Building hotels that uplift Black culture

featured-post
type - big idea
Big Idea
category - music
sector - diversity & inclusion
sector - health & wellness
sector - travel & hospitality
category - black history month
To celebrate Black History Month, we are unlocking a series of interviews and resources on our blog. Here, Damon Lawrence, co-founder of Homage, and Chimene Jackson, its chief innovation officer, discuss centring the Black hospitality experience on rest, healing and music

What's the concept behind Homage?

Chimene Jackson: Homage is a brand that uses hospitality as a medium to challenge the way innovators and originators use space. What sets us apart, what makes us different and what makes us impactful is that because we are a Black hotel group, we are deeply connected to the convictions and the narratives that are embedded in our history. And we use these to create dynamic experiences for our guests.

Can you tell us about one of the recent hospitality projects you’re developing?

Damon Lawrence: The Hotel Gordon in Albany, Georgia is next, coming in 2022. It’s a very interesting project because it's in the Deep South.

It also has a plethora of challenges. It's a food desert. It's a community that's 75% Black, but it's also one of the poorest communities in the country. So, for us, the challenge is creating a space that galvanises that community. Not just with the hotel, but the ancillary businesses we can create that are really going to give the community what it needs.

What's the thought process behind opening Homage hotels in second-tier cities such as Albany and New Orleans?

Chimene: For centuries, Black people were the thralls of industrialised hospitality, so we've created spaces for us to feel safe and humanised. For us, hospitality is not necessarily a means to attract the tourists that a traditional hotel might want. Hospitality is a way of bringing economic ecology to a city that uplifts our people by reminding them of their legacy. There's a lot of healing, great ideas and art that's taking place in our culture. And hotels are our way of making sure that those ideas stay incubated in the areas where they can have greatest impact. We don't call it a marketing strategy. It's a medium – just the way an artist uses paint, we use the hotel space.

Published by:

4 October 2021

Author: Holly Friend

Image: Homage, US

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Homage, US

I love the way you are merging music and hospitality, for example with playlists. How is music brought to the fore in the Homage hotel experience?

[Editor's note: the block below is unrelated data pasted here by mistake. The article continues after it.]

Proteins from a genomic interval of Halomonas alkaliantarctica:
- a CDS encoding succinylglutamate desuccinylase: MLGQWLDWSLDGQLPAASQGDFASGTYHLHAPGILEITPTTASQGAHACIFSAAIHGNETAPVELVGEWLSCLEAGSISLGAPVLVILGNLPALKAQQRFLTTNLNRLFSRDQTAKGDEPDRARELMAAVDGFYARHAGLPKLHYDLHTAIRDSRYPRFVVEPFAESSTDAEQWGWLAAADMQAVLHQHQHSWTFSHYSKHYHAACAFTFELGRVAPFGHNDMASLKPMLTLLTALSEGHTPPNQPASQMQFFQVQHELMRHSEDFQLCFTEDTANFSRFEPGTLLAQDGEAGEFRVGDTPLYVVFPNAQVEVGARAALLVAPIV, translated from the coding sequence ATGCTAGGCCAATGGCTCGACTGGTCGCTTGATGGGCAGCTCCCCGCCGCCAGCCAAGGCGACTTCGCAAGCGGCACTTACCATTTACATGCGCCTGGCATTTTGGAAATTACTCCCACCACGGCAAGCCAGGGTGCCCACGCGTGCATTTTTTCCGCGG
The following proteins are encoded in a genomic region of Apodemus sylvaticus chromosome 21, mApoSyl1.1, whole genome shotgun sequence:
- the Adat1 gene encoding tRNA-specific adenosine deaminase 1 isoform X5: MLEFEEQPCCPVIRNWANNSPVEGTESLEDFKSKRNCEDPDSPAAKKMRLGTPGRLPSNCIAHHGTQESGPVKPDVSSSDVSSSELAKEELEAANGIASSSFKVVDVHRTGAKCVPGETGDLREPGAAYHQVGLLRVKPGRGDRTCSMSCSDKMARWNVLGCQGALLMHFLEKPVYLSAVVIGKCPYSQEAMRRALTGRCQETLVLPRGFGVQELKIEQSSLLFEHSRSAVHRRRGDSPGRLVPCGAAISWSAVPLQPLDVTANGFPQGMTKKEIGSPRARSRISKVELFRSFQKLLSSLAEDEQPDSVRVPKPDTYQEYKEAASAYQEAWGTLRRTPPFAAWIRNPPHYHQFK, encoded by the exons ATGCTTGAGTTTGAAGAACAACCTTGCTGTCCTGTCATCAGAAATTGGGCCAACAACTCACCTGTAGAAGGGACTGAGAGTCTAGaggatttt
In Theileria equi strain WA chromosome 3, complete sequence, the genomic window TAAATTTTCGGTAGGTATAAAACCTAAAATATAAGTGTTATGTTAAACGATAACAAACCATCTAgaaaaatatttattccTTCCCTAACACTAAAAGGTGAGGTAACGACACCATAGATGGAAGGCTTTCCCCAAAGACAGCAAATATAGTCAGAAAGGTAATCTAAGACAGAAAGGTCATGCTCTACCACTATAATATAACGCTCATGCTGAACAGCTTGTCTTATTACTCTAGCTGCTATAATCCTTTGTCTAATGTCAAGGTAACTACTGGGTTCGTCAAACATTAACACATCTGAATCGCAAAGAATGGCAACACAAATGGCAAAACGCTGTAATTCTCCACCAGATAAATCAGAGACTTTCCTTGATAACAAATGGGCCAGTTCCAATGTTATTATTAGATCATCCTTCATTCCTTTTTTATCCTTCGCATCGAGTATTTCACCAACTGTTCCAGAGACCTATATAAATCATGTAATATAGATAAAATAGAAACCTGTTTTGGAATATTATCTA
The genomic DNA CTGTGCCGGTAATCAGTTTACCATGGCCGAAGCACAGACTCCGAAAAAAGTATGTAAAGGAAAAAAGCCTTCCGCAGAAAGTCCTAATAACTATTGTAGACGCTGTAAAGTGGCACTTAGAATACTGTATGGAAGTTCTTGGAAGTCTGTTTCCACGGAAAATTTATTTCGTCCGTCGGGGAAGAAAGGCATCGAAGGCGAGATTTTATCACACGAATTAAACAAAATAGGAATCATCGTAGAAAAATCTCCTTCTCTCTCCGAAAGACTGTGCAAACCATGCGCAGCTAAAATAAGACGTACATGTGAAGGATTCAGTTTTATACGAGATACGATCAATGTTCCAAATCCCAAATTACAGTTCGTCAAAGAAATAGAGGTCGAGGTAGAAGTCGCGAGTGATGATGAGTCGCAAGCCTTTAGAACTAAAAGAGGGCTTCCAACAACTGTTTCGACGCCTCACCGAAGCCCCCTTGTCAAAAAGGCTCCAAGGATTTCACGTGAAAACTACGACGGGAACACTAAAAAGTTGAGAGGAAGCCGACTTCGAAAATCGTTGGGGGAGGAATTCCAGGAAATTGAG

Damon: Music is such an important aspect of our community, so to give someone a playlist is one of the highest forms of hospitality. Music is another industry – like hospitality – where so much of the talent globally comes from our culture, but we don't have ownership of that creative work. In our research, some of the best conversations I've had were with DJs. The way that they have to curate different settings… I think DJs are probably the best communicators in the world.

Chimene: When we speak about what's next for a project, we always talk about how people will play their music. The creation of a vibe is extremely important, and music sets that tone – we can communicate an effective point with a specific playlist, and if you play certain artists, you're making a very clear statement. Since before slavery, our oral histories have been passed down through music. We lyricise our existence always, and that’s why it would be a miss for us to create a safe space and not give it music. That’s why our brand values are lyrics.

Your blog explains some of the reasons why the Black Lives Matter movement brought the Homage concept into focus. What effect has the past year had on your mission to give Black people a safe place to rest?

Damon: This past year has been interesting on many levels. Before the George Floyd murder, when we were out raising capital, a lot of people didn't understand why we should be paying homage to Black culture. But no other culture is held to that standard. If I wanted to open an Irish pub, or a hotel paying homage to Korean-American culture, no one would ask why these need to exist. But for some reason, our story intimidates people; it’s too strong a narrative. I think [in 2020] people started to understand why we need spaces that are safe for us. It's been a very sobering year, and I hope that the renewed attention that our brand has received is lasting. It's imperative for us to seize this opportunity and make sure we force people to pay attention.

‘We don’t call it a marketing strategy. It’s a medium – just the way an artist uses paint, we use the hotel space’
 
 

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